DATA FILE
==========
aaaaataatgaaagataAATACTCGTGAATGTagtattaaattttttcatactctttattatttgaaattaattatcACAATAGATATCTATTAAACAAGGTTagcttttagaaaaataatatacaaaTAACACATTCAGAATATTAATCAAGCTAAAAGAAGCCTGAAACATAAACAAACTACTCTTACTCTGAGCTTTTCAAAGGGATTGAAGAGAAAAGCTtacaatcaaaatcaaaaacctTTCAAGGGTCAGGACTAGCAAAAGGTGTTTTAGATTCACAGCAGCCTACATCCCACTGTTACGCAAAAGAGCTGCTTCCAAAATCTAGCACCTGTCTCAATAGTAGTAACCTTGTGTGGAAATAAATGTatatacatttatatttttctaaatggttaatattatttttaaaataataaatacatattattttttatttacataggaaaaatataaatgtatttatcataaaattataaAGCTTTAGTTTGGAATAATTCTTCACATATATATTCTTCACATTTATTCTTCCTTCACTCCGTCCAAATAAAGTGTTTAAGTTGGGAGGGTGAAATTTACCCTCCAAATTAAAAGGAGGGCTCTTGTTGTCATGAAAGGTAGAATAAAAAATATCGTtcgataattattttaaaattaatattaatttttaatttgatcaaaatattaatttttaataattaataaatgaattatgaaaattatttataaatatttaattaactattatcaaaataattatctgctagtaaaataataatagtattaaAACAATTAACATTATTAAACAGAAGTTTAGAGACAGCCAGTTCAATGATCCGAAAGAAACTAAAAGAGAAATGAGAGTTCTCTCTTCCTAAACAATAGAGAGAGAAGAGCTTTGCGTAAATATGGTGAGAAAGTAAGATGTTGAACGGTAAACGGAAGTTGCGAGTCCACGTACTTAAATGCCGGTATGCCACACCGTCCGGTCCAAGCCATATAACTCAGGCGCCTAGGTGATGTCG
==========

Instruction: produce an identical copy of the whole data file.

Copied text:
aaaaataatgaaagataAATACTCGTGAATGTagtattaaattttttcatactctttattatttgaaattaattatcACAATAGATATCTATTAAACAAGGTTagcttttagaaaaataatatacaaaTAACACATTCAGAATATTAATCAAGCTAAAAGAAGCCTGAAACATAAACAAACTACTCTTACTCTGAGCTTTTCAAAGGGATTGAAGAGAAAAGCTtacaatcaaaatcaaaaacctTTCAAGGGTCAGGACTAGCAAAAGGTGTTTTAGATTCACAGCAGCCTACATCCCACTGTTACGCAAAAGAGCTGCTTCCAAAATCTAGCACCTGTCTCAATAGTAGTAACCTTGTGTGGAAATAAATGTatatacatttatatttttctaaatggttaatattatttttaaaataataaatacatattattttttatttacataggaaaaatataaatgtatttatcataaaattataaAGCTTTAGTTTGGAATAATTCTTCACATATATATTCTTCACATTTATTCTTCCTTCACTCCGTCCAAATAAAGTGTTTAAGTTGGGAGGGTGAAATTTACCCTCCAAATTAAAAGGAGGGCTCTTGTTGTCATGAAAGGTAGAATAAAAAATATCGTtcgataattattttaaaattaatattaatttttaatttgatcaaaatattaatttttaataattaataaatgaattatgaaaattatttataaatatttaattaactattatcaaaataattatctgctagtaaaataataatagtattaaAACAATTAACATTATTAAACAGAAGTTTAGAGACAGCCAGTTCAATGATCCGAAAGAAACTAAAAGAGAAATGAGAGTTCTCTCTTCCTAAACAATAGAGAGAGAAGAGCTTTGCGTAAATATGGTGAGAAAGTAAGATGTTGAACGGTAAACGGAAGTTGCGAGTCCACGTACTTAAATGCCGGTATGCCACACCGTCCGGTCCAAGCCATATAACTCAGGCGCCTAGGTGATGTCG